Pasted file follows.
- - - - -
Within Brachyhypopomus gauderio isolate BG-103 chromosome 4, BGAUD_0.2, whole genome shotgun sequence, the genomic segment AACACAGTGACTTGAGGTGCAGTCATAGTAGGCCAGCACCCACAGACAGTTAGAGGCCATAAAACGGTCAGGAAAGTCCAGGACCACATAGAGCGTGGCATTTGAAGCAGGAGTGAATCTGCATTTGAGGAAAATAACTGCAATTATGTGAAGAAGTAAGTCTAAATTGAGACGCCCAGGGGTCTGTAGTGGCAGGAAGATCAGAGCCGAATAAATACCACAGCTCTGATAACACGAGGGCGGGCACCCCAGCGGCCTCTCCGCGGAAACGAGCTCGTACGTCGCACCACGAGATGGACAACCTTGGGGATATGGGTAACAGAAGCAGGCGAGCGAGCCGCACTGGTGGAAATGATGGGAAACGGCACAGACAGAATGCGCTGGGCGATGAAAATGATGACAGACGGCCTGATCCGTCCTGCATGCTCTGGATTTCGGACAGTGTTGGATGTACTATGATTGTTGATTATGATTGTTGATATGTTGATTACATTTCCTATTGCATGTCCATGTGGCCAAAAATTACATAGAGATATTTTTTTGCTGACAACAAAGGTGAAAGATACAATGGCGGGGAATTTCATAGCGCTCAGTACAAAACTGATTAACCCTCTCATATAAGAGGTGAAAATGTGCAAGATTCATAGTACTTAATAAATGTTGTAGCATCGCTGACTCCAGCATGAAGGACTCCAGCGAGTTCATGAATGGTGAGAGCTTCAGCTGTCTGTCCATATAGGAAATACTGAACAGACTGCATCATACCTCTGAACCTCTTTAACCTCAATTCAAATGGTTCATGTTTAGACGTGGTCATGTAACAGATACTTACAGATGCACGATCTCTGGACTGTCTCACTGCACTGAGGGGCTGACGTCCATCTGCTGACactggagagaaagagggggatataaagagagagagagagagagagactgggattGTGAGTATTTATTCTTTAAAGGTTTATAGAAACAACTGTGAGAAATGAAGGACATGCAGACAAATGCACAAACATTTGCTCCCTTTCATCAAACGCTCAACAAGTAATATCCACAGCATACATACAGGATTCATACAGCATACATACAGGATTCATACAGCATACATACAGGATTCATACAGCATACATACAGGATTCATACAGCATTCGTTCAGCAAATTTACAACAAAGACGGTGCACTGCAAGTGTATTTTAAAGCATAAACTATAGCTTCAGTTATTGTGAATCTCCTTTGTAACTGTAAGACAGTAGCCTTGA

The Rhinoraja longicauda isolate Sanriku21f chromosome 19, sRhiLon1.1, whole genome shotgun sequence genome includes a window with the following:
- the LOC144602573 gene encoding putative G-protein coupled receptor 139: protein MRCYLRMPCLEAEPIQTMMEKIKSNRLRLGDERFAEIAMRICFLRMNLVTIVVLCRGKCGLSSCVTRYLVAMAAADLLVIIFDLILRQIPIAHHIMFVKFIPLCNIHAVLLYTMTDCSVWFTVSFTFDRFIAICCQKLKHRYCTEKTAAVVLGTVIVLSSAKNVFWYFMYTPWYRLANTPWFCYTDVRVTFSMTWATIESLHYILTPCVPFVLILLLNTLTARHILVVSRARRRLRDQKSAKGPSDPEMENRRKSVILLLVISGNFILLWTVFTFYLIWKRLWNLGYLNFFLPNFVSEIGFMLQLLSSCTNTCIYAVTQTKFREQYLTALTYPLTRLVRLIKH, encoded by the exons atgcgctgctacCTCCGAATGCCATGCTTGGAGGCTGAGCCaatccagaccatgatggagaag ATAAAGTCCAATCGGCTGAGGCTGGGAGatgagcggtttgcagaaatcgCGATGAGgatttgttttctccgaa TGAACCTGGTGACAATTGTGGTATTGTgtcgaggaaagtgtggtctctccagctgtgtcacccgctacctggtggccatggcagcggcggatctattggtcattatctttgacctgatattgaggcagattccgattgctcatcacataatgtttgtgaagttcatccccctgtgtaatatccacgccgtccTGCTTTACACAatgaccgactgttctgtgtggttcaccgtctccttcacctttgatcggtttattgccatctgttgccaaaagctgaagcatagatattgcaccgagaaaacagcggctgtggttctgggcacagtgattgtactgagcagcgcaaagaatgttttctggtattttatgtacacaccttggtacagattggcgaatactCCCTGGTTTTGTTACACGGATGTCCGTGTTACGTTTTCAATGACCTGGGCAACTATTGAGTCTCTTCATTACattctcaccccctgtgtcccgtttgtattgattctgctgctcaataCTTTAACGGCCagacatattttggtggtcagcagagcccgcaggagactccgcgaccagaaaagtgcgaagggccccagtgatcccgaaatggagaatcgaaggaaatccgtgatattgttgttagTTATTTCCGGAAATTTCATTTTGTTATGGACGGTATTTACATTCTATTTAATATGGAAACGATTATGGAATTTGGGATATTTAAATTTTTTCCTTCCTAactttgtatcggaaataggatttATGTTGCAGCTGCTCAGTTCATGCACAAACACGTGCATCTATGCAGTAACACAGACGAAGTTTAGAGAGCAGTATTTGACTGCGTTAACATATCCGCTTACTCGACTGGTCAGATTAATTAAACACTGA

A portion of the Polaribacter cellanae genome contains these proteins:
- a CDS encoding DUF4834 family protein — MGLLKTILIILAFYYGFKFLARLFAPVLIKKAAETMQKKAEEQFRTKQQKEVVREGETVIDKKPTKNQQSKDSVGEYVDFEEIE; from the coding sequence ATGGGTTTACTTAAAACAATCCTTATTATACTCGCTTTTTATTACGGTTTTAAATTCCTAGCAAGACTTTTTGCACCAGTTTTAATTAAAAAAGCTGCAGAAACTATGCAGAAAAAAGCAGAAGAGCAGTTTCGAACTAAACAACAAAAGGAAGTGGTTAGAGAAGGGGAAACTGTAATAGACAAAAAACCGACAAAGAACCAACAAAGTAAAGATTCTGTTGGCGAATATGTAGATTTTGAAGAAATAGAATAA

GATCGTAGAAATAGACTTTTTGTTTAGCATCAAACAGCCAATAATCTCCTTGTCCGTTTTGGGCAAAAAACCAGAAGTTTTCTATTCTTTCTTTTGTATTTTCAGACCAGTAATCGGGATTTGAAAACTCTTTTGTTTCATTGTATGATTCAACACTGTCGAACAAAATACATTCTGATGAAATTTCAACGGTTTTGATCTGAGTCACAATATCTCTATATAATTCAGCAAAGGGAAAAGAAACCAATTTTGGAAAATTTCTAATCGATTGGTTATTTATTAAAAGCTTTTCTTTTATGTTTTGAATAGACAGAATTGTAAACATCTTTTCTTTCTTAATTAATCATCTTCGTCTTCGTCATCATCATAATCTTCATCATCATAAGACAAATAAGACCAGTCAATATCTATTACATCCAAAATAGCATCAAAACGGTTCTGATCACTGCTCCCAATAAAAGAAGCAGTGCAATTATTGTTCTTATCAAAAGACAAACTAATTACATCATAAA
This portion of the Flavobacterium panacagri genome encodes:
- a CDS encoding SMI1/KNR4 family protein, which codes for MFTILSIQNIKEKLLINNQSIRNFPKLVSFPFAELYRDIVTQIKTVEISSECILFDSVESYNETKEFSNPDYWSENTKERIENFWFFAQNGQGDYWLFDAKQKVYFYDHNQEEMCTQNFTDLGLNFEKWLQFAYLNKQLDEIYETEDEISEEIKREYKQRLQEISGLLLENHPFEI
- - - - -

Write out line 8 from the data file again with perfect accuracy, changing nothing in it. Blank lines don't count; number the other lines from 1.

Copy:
- a CDS encoding SMI1/KNR4 family protein, which codes for MFTILSIQNIKEKLLINNQSIRNFPKLVSFPFAELYRDIVTQIKTVEISSECILFDSVESYNETKEFSNPDYWSENTKERIENFWFFAQNGQGDYWLFDAKQKVYFYDHNQEEMCTQNFTDLGLNFEKWLQFAYLNKQLDEIYETEDEISEEIKREYKQRLQEISGLLLENHPFEI